The hectic pace of needing to learn one thing after the next didn’t bother me so much because when I was 26 because I was quite happy to spend much of my free time outside of my day job coding. I was really enjoying myself, so the impression that I had to constantly up-skill to maintain my career wasn’t a concern. I did wonder, though, how I would ever take enough time off to have a baby, or have other responsibilities that would prevent me from being able to spend so much of my time mastering languages and learning new libraries and frameworks.
And then, as is inevitable for most of us, she did take a break. And as you read in the title, it was fine:
What I’ve learnt through experience is that the number of languages I’ve learned or the specific frameworks I’ve gained experience with matters very little. What actually matters is my ability to up-skill quickly and effectively. My success so far has nothing to do with the fact I know React instead of Vue, or have experience with AWS and not Azure. What has contributed to my success is the willingness to learn new tools as the need arises.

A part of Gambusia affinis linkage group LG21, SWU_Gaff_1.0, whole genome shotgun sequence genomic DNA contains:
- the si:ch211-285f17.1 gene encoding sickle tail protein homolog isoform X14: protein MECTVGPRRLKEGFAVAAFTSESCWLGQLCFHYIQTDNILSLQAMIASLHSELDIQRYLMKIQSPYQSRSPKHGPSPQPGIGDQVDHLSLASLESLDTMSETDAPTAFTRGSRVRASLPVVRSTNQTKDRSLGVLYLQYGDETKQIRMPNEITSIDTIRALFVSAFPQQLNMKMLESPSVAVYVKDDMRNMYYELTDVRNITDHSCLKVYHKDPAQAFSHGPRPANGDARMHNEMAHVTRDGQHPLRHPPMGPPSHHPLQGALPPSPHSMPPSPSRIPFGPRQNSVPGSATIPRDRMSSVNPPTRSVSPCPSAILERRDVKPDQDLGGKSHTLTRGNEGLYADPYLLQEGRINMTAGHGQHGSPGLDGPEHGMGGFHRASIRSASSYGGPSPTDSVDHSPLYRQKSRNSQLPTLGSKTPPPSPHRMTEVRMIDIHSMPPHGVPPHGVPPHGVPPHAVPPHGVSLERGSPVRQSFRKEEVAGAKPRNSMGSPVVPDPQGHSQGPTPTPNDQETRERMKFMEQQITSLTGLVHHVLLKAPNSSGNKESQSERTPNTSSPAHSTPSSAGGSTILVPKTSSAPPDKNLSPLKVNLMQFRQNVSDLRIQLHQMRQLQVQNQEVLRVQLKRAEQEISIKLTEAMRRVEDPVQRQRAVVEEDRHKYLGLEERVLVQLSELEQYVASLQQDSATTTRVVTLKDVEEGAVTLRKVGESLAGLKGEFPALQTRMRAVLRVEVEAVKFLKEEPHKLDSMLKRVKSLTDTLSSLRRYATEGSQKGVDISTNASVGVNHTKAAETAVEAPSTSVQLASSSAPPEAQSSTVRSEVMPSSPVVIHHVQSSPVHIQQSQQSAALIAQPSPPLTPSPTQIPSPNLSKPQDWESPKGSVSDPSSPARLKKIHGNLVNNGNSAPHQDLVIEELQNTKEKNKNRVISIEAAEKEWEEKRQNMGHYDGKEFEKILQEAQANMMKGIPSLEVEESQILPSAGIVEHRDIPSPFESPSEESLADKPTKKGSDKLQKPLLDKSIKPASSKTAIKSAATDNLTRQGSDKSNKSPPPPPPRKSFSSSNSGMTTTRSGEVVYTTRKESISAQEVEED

I might be extra qualified to verify this claim, as I work directly with Rachel. She’s better than “fine” as a team member and technological contributor, both on the front-end and back. She’s extremely good. And you will be too if you heed Rachel’s advice: be a lifelong learner and be willing to learn new tools as the needs arise.
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